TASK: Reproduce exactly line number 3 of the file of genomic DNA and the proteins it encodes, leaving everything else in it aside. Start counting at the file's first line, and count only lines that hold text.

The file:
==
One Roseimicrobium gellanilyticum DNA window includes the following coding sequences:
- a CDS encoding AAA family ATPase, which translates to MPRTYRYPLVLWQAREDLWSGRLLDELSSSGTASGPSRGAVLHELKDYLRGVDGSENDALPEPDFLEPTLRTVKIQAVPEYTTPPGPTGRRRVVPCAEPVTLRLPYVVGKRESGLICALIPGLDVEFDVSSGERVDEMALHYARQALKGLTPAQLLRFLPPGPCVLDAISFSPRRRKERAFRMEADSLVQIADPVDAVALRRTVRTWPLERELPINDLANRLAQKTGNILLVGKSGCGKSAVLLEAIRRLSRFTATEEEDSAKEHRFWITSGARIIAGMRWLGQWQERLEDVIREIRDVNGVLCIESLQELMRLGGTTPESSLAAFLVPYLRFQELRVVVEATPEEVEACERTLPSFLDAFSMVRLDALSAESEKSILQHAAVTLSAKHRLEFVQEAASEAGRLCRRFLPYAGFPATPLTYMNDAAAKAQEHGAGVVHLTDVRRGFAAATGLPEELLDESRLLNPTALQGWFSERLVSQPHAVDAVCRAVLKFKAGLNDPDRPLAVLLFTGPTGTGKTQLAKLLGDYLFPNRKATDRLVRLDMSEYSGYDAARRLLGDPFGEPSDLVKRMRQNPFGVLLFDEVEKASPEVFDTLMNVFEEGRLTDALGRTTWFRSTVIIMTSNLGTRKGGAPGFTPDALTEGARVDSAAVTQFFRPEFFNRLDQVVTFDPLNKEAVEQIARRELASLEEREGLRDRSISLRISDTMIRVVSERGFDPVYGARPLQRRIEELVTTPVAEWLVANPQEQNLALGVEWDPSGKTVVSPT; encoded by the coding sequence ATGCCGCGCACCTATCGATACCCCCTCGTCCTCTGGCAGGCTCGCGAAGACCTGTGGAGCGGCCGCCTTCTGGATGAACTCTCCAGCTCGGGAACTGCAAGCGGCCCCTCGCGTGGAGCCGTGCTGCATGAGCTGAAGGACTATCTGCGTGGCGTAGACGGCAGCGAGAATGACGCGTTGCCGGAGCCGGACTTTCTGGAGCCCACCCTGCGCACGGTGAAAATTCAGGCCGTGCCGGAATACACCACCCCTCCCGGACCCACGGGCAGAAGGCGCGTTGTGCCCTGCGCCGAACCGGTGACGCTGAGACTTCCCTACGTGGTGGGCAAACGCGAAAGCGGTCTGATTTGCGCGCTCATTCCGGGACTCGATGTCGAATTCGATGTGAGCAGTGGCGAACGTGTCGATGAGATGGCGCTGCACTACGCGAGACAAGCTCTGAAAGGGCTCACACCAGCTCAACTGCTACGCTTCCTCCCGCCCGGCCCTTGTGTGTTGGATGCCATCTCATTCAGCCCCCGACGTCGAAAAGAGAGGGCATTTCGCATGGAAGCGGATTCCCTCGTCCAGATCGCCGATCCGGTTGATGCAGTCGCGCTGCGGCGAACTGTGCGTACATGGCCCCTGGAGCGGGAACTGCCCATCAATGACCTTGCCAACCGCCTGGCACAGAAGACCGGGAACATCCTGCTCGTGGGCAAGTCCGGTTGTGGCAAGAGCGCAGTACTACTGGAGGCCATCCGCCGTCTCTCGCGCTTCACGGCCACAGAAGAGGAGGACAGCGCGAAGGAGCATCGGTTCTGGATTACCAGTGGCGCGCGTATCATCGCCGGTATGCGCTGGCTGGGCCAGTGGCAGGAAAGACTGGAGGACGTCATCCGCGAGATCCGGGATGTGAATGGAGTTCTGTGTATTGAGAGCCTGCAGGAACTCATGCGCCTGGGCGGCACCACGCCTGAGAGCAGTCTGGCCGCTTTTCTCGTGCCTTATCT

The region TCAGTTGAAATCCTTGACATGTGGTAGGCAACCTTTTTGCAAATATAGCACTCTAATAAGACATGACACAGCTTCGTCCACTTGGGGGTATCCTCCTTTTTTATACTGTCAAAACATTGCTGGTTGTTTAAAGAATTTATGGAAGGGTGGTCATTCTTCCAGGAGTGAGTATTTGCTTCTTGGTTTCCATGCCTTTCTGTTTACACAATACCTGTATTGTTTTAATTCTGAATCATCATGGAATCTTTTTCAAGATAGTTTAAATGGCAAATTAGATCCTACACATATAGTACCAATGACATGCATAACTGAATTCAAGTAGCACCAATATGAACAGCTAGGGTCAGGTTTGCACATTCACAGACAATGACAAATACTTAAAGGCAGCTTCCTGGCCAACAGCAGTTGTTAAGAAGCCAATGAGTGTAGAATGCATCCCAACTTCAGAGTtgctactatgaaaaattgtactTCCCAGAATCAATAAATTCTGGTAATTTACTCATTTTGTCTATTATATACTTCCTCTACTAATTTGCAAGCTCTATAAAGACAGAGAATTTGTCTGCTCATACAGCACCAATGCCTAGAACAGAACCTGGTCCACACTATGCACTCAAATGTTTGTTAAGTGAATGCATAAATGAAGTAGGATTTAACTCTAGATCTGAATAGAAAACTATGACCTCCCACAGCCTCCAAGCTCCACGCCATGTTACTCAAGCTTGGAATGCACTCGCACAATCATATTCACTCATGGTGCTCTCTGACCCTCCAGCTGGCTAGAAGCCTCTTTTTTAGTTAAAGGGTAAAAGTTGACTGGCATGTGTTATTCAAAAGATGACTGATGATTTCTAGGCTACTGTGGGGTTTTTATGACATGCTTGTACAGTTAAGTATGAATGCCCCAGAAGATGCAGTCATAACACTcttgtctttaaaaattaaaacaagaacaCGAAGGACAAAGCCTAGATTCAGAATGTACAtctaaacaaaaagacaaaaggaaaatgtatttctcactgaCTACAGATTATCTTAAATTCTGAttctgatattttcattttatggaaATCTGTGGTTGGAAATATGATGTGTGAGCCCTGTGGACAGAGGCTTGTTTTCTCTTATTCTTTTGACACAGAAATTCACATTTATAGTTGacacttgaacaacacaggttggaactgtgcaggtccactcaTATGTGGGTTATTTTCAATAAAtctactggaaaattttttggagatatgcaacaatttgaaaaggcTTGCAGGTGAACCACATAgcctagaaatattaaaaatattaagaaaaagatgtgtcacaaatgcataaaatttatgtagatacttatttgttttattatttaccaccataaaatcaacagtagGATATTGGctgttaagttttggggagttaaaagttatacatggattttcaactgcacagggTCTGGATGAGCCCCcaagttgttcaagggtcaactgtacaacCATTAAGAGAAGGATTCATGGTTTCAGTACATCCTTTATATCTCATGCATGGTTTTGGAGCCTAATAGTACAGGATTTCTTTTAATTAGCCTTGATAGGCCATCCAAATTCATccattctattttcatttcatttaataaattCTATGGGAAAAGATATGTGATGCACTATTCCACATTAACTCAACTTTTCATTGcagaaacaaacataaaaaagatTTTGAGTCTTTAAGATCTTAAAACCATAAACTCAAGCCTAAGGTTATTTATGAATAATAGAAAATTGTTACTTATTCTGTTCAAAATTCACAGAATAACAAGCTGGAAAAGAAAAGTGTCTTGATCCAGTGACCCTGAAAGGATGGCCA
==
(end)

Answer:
The region TCAGTTGAAATCCTTGACATGTGGTAGGCAACCTTTTTGCAAATATAGCACTCTAATAAGACATGACACAGCTTCGTCCACTTGGGGGTATCCTCCTTTTTTATACTGTCAAAACATTGCTGGTTGTTTAAAGAATTTATGGAAGGGTGGTCATTCTTCCAGGAGTGAGTATTTGCTTCTTGGTTTCCATGCCTTTCTGTTTACACAATACCTGTATTGTTTTAATTCTGAATCATCATGGAATCTTTTTCAAGATAGTTTAAATGGCAAATTAGATCCTACACATATAGTACCAATGACATGCATAACTGAATTCAAGTAGCACCAATATGAACAGCTAGGGTCAGGTTTGCACATTCACAGACAATGACAAATACTTAAAGGCAGCTTCCTGGCCAACAGCAGTTGTTAAGAAGCCAATGAGTGTAGAATGCATCCCAACTTCAGAGTtgctactatgaaaaattgtactTCCCAGAATCAATAAATTCTGGTAATTTACTCATTTTGTCTATTATATACTTCCTCTACTAATTTGCAAGCTCTATAAAGACAGAGAATTTGTCTGCTCATACAGCACCAATGCCTAGAACAGAACCTGGTCCACACTATGCACTCAAATGTTTGTTAAGTGAATGCATAAATGAAGTAGGATTTAACTCTAGATCTGAATAGAAAACTATGACCTCCCACAGCCTCCAAGCTCCACGCCATGTTACTCAAGCTTGGAATGCACTCGCACAATCATATTCACTCATGGTGCTCTCTGACCCTCCAGCTGGCTAGAAGCCTCTTTTTTAGTTAAAGGGTAAAAGTTGACTGGCATGTGTTATTCAAAAGATGACTGATGATTTCTAGGCTACTGTGGGGTTTTTATGACATGCTTGTACAGTTAAGTATGAATGCCCCAGAAGATGCAGTCATAACACTcttgtctttaaaaattaaaacaagaacaCGAAGGACAAAGCCTAGATTCAGAATGTACAtctaaacaaaaagacaaaaggaaaatgtatttctcactgaCTACAGATTATCTTAAATTCTGAttctgatattttcattttatggaaATCTGTGGTTGGAAATATGATGTGTGAGCCCTGTGGACAGAGGCTTGTTTTCTCTTATTCTTTTGACACAGAAATTCACATTTATAGTTGacacttgaacaacacaggttggaactgtgcaggtccactcaTATGTGGGTTATTTTCAATAAAtctactggaaaattttttggagatatgcaacaatttgaaaaggcTTGCAGGTGAACCACATAgcctagaaatattaaaaatattaagaaaaagatgtgtcacaaatgcataaaatttatgtagatacttatttgttttattatttaccaccataaaatcaacagtagGATATTGGctgttaagttttggggagttaaaagttatacatggattttcaactgcacagggTCTGGATGAGCCCCcaagttgttcaagggtcaactgtacaacCATTAAGAGAAGGATTCATGGTTTCAGTACATCCTTTATATCTCATGCATGGTTTTGGAGCCTAATAGTACAGGATTTCTTTTAATTAGCCTTGATAGGCCATCCAAATTCATccattctattttcatttcatttaataaattCTATGGGAAAAGATATGTGATGCACTATTCCACATTAACTCAACTTTTCATTGcagaaacaaacataaaaaagatTTTGAGTCTTTAAGATCTTAAAACCATAAACTCAAGCCTAAGGTTATTTATGAATAATAGAAAATTGTTACTTATTCTGTTCAAAATTCACAGAATAACAAGCTGGAAAAGAAAAGTGTCTTGATCCAGTGACCCTGAAAGGATGGCCA